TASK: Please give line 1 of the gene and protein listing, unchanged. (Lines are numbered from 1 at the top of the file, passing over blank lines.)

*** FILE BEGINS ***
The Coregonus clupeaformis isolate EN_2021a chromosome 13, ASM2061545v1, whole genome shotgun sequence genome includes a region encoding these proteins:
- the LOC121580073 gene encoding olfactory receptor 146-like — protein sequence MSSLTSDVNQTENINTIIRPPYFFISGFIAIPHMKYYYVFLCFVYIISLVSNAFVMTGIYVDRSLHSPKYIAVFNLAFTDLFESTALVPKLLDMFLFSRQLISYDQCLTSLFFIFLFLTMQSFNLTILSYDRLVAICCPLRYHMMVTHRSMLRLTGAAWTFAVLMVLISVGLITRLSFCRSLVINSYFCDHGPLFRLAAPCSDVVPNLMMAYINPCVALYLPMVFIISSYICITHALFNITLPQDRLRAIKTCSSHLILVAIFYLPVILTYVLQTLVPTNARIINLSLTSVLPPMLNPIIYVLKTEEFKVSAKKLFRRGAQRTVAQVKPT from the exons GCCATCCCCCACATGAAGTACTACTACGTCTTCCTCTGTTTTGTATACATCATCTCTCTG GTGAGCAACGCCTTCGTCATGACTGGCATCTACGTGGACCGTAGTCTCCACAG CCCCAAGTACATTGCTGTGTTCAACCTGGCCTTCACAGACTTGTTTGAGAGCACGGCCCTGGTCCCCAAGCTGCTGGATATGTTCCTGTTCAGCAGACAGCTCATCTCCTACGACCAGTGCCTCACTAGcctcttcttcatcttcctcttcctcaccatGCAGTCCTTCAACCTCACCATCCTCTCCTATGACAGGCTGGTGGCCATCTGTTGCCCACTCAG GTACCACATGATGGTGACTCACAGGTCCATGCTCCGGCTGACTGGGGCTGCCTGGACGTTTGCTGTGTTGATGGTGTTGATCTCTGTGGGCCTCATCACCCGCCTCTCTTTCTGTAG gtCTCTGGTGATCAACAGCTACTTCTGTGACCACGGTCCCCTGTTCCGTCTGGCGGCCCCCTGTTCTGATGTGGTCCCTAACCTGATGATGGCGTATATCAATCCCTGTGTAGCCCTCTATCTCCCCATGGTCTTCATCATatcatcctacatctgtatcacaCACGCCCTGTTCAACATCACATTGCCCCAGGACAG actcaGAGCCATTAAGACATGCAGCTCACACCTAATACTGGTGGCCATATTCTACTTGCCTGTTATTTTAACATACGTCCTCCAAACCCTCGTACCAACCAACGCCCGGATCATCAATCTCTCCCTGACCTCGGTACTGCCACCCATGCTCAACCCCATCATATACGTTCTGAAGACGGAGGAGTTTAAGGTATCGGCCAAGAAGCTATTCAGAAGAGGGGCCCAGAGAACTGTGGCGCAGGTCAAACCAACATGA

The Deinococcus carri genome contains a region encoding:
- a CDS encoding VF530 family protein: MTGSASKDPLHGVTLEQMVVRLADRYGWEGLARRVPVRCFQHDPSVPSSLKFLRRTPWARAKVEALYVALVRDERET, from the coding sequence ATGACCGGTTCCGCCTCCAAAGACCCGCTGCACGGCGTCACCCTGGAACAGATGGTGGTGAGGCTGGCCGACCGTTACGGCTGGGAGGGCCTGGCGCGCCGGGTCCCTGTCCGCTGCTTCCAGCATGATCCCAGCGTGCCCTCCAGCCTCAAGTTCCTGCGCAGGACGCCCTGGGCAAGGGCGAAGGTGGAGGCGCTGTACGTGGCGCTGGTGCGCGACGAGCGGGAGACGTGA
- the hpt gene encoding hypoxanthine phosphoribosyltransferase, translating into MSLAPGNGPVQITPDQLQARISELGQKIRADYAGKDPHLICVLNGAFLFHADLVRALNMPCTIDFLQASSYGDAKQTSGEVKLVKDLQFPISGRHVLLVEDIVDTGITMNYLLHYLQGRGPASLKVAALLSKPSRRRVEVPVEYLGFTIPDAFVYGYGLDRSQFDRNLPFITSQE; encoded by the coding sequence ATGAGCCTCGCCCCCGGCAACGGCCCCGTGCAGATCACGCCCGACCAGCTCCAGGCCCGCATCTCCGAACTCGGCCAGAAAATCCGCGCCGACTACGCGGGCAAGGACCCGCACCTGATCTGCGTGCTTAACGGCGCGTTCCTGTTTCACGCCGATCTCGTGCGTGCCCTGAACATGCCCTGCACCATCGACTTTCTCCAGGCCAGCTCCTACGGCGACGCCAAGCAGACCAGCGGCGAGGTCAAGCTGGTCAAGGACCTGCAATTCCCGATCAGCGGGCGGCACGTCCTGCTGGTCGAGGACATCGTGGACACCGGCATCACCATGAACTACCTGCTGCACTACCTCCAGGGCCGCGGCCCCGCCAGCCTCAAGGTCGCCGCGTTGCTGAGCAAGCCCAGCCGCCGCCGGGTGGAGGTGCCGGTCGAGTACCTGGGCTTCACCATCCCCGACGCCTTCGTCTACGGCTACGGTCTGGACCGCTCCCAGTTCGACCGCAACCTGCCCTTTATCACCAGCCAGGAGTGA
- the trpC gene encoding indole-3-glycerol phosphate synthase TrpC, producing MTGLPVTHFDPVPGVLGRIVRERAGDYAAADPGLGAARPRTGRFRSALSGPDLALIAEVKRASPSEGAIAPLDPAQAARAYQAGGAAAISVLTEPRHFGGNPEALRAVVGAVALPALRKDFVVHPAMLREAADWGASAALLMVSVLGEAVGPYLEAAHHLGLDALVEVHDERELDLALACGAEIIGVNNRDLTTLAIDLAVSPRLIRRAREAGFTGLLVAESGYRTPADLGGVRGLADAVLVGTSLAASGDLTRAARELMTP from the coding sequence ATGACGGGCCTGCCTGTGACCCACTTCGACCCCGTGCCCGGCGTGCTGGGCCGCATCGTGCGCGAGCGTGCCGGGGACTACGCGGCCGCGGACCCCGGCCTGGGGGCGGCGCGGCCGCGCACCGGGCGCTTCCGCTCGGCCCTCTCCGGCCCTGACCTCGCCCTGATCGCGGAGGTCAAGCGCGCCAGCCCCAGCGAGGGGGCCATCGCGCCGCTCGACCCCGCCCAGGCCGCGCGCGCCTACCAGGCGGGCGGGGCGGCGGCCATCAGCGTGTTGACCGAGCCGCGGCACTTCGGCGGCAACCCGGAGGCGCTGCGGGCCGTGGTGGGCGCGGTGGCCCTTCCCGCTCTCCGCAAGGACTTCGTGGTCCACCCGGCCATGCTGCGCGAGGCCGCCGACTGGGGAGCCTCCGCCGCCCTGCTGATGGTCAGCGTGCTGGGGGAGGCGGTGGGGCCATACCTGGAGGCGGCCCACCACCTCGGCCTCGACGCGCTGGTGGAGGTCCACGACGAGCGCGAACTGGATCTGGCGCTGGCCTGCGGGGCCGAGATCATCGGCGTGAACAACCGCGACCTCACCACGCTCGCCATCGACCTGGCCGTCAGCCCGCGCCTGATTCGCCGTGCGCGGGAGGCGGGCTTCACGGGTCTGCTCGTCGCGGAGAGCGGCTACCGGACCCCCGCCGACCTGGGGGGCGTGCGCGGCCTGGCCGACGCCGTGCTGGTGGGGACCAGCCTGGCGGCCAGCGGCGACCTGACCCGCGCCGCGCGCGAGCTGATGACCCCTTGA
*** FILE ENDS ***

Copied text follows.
The Coregonus clupeaformis isolate EN_2021a chromosome 13, ASM2061545v1, whole genome shotgun sequence genome includes a region encoding these proteins: